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A Brief History of Central America

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by Lynn V. Foster

Published 2000

So throughout the course of my life, I have visited Guatemala three times, for about a week each time.  I realize that that isn’t nearly enough time to really learn about and experience a culture (especially in a country with as rich of a heritage as Guatemala), but it has left me with a love for that country so profound that it borders on homesickness.  Two of the three trips were in the mountains around Lake Atitlan.  We would drive over the mountains from Guatemala City to Panajachel, then take a little boat across the lake to Santiago Atitlan.  To get up every morning and sit on the shore of the lake, watching San Pedro (my favorite volcano)…  such a vibrant, beautiful country.  Color, everywhere!  Thousands of shades of green as a background, then flowers and fruits and butterflies of all colors.  The traditional clothes of the native people from the area are also bright and wonderful – you see all the different colors, in stripes and patterns and think that somehow it ought to clash, but instead it’s beautiful.

I went for the first time in 2001, only a few years after the end of Guatemala’s long and bitter civil war.  We were partnering with a local church to help build some houses for widows (of which there were, tragically, many).  Small houses of cinder blocks with tin roofs, and they spoke so admiringly of them, as a luxury in an area where many homes were built of cornstalks.  Coffee plants everywhere in the highlands, tall, green bushes, undergrowth to giant trees.  Many of the people there didn’t speak Spanish, but only their native language – there are many different dialects and languages throughout Central America, and even just within Guatemala.  We learned one song in the native language for the area, and how the children laughed when we sang it.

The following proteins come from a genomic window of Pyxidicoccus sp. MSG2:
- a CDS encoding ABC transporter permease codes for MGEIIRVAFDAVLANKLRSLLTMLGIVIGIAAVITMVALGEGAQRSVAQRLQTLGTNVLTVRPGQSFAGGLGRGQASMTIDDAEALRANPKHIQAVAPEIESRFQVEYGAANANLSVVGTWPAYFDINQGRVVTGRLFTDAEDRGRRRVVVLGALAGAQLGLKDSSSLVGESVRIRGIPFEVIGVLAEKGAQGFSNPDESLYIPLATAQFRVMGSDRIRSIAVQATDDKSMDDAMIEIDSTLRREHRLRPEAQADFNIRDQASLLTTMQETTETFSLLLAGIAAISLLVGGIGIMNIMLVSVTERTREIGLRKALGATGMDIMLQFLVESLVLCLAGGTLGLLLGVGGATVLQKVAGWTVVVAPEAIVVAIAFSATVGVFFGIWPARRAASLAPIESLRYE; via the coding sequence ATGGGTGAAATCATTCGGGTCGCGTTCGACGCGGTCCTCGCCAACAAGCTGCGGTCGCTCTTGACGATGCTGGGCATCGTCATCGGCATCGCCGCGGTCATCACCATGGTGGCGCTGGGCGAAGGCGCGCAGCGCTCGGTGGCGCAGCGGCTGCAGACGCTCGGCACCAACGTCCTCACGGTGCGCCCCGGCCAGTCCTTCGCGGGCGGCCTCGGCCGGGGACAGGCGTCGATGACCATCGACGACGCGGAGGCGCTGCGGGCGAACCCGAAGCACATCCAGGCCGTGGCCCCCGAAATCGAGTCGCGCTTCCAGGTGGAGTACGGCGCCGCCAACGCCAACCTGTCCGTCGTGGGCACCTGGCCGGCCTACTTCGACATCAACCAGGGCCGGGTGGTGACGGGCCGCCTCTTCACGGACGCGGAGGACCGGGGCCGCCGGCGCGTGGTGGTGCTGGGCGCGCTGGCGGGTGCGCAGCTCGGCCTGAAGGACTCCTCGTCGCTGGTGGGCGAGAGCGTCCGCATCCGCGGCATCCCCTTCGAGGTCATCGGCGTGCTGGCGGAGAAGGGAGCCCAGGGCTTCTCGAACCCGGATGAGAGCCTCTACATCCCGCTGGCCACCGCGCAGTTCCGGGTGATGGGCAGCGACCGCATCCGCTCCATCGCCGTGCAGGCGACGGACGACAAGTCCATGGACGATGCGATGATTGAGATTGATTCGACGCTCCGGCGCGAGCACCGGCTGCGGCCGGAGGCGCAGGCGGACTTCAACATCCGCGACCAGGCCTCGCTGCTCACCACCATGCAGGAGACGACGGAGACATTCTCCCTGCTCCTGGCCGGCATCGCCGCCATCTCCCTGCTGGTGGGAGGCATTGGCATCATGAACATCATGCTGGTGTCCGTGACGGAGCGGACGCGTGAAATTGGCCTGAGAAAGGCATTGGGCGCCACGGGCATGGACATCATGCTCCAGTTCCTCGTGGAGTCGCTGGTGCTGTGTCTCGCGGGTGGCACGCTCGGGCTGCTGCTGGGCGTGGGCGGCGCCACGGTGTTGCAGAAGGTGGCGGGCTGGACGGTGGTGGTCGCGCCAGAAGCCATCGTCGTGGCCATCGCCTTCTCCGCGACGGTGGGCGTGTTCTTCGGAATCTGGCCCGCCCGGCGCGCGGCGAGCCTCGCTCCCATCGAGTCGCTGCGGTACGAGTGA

It was amazing to me at how the inability to speak the same language really wasn’t that much of a barrier.  We built all sorts of things together, everyone chattering in his own language, gesturing extravagantly, drawing pictures in the dirt, and laughing.  The church there, when someone was leading prayer, instead of everyone else sitting silently listening to him pray, everyone in the congregation began praying, too, out loud.  A hundred people or more, all earnestly seeking God, and at first it was strange, and then it was suddenly incredibly beautiful and freeing, the realization that even though I couldn’t understand a word of what was being said around me, God heard it all the same.

Sunday afternoon the pastor would visit home-bound members of his congregation, and some of us went with him.  A young man home for the summer from seminary led our group, he spoke about as much English as I spoke Spanish (and sadly, I think we knew the same words in each other’s languages, lol), but we somehow managed to understand the gist of the story behind each family we visited – sickness and alcoholism and old age are the same in every language, too.

Anyway, wow, sorry for the rambling.  The point is, I have a thing about Guatemala and am always on the lookout for more material to read about that beautiful country and its history.  So, quite seriously, if you have any recommendations on Central American reads about culture, heritage, history, or politics, do let me know.

I enjoyed Foster’s book.  She (he?  I guess Lynn could be a guy) did an excellent job taking a really BIG thing and condensing it down into a manageable amount of reading without compromising too much.  Sometimes it was difficult to keep various big players straight (I don’t know why more history books don’t include just a few pages in the back listing key people; it’s SO helpful when they do; all I need is a little reminder!) but it flowed well and kept me interested throughout.

The book was published in 2000, and it would be amazing if I could find a book that had some more recent history, because a LOT has changed in the last decade in that area; Foster touches on the impending changes – there was a great deal of political turnover in the 1990’s throughout that region.

Once again, reading a book about another area of the world made me despise our country.  How terribly we used that region!  Sometimes I am ashamed to be from the United States.

But yes, an overall good read, college textbook style.

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6 thoughts on “A Brief History of Central America

  1. This sounds like a really interesting book! I totally agree, I love a little index/guide list at the back of a non-fiction book to keep it all organised. It’s a good reference for later as well.

    Like

    • haha I suppose I should be embarrassed that my readers are doing more research for my posts than I am! But thanks for fact-checking me. I read the whole book assuming that the author was a woman; it wasn’t until I was writing the post that I realized that really it could be a man instead!

      Anyway, thanks for the recommendation – I just added it to the TBR list!!

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